8. Doug

    April 16, 2013 at 11:06 am

    You say profit, I say take the government corruption. I dare say that when a company gets it’s hands on the efficiency models of our Medicaid system there will be plenty of opportunities for profit. For example the government having 3-4-5-6 departments that all do the same thing coming down to 1 would be an example. You replace the government bloat and corruption, and you get the profit.

    Enron got what they deserved for doing it wrong, I seem to remember Enron going bankrupt. Government however would have bailed itself out, paid off it’s cronies, kept the same program going on higher costs forever since government never shrinks, and made taxpayers pay for it. But government does try to choose winners like Soylindra (sp?)….which directly cost taxpayers what $500,000,000? Now that is your “better government product” LOL.

  9. Chris

    April 16, 2013 at 11:53 am

    You wish to replace the fixable “government bloat and corruption” with untouchable corporate bloat and corruption. Taxpayers have the capacity to reform the government, but nothing can be done to fix corporations. It’s been how many years and Wall Street remains unreformed? CEO pay is egregious compared to what passes for a sub-poverty level minimum wage. Your argument is nothing more than wishful thinking with absolutely no analogous real world application to prove it will be done, much less than it can be done. There is proof that private corporate leeches that stand in the way of the patient from medical care (like the entire broken health care system we have now) should be avoided at all costs. It should be single-payer for all.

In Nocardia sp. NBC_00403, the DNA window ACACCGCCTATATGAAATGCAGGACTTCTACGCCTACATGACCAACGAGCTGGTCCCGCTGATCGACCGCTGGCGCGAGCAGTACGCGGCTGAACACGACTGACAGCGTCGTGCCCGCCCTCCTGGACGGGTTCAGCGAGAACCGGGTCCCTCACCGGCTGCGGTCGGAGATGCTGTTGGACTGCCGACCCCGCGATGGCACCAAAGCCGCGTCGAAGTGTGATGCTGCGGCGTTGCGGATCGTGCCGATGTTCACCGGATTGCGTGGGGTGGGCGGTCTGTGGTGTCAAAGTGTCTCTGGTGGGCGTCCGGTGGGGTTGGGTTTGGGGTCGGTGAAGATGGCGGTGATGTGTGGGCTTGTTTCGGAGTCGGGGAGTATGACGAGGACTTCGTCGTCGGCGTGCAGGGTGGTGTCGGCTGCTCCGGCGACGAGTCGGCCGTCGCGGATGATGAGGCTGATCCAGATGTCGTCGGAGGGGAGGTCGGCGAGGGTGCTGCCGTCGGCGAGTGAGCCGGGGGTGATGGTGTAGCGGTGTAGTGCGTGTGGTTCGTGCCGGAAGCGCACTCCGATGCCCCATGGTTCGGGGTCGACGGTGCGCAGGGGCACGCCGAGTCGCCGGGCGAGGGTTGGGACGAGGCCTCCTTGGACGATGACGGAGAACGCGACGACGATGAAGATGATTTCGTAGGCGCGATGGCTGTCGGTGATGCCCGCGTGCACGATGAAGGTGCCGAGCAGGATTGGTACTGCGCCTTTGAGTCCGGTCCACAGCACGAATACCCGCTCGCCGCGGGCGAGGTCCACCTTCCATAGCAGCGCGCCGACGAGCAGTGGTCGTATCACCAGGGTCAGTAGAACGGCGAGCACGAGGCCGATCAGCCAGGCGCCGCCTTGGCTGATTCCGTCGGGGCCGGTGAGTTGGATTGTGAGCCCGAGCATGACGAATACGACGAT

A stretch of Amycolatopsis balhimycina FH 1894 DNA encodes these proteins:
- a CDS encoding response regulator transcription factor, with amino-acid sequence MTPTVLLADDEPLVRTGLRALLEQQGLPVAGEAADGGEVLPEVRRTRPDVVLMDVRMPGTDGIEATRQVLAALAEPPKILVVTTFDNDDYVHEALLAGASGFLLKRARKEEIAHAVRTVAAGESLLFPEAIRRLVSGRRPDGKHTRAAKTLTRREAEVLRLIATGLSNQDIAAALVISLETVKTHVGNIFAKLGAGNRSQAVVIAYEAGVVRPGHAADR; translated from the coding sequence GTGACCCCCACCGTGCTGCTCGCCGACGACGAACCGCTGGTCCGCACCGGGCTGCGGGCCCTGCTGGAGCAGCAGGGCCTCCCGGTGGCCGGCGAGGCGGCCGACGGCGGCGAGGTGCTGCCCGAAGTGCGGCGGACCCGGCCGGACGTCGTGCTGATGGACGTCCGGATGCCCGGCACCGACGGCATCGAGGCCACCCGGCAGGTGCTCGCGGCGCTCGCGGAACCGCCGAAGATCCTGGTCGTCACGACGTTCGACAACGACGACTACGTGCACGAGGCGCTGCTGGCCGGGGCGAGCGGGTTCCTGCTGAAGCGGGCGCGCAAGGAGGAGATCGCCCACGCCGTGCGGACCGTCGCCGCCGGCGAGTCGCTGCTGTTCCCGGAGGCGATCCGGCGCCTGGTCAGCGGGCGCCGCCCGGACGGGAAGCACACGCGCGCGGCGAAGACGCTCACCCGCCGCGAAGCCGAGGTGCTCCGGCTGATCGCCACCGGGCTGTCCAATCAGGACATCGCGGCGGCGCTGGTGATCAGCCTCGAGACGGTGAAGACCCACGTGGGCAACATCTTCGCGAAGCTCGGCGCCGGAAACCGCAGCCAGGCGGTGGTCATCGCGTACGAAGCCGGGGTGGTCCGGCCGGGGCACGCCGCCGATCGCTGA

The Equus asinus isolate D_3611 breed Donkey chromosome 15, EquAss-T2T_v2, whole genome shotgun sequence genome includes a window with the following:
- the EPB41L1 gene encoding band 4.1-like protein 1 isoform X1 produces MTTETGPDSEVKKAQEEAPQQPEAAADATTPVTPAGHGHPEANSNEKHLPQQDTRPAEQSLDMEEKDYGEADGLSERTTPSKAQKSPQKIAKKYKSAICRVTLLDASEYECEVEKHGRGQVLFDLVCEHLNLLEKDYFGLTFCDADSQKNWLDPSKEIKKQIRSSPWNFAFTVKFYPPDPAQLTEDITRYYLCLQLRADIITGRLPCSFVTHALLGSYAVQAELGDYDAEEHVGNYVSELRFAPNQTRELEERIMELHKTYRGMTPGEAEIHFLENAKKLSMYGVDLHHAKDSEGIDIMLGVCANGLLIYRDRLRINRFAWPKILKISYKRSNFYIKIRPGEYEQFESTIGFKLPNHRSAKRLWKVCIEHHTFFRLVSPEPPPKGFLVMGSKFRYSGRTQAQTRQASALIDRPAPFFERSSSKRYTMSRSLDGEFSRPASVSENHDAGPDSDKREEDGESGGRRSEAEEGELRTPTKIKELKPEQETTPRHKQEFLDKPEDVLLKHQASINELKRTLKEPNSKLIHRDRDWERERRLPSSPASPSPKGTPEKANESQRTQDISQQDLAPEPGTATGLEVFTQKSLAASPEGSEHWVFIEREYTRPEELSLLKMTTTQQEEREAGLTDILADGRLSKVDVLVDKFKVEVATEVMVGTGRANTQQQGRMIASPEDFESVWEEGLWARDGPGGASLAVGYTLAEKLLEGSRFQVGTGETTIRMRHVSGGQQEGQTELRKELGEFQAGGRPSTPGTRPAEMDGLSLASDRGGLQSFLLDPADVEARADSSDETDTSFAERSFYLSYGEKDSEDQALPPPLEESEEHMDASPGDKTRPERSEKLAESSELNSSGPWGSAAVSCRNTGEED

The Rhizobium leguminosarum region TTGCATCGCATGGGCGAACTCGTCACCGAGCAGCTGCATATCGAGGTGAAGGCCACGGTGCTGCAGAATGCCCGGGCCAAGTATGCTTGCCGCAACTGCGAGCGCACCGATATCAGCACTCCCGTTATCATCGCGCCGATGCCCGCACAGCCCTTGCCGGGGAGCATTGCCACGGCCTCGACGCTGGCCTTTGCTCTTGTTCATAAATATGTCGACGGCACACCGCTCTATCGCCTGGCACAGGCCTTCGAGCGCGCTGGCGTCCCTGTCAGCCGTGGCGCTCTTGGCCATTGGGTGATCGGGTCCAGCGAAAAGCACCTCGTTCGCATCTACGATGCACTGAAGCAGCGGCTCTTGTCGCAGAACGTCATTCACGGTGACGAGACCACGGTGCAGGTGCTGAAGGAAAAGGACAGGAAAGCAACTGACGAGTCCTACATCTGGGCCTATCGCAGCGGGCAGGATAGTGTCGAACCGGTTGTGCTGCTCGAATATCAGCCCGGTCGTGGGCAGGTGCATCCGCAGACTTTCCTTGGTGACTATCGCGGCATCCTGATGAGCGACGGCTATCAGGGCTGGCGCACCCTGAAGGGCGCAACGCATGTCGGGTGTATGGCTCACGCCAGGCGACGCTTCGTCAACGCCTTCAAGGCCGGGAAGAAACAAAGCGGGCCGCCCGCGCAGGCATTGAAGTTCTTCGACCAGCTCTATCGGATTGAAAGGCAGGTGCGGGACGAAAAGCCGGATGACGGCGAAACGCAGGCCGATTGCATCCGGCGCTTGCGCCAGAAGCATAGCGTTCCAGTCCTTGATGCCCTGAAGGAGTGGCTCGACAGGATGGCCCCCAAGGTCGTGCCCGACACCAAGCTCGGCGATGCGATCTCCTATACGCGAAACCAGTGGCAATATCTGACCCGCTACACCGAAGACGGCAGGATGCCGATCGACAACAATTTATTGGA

10. Doug

    April 16, 2013 at 3:09 pm

    Nothing about the government bloat and corruption is fixable. That is historically evident for at least as long as I have been alive of our government which has done the opposite, it has continued to get increasingly bloated, corrupt, and meddlesome. What happens with corporations that are bloated, corrupt, or obsolete? They have to change and get more efficient or go out of business. Think of Jack’s Enron, where are they now? How about Kodak and Polaroid, they had to adapt and get better. What about General Motors and Chrysler, poster boys for bloat and inefficiencies…..oh right the government kept them afloat to continue to produce (pirmarily) poorly executed cars….guess that proves my point. The government just serves to mis-allocate resources where the market would work. How about too big to fail banks? The government steps in, guarantees high salaries for executives, while preserving poorly run companies that now know they are propped up by the government and will not be subject to market forces.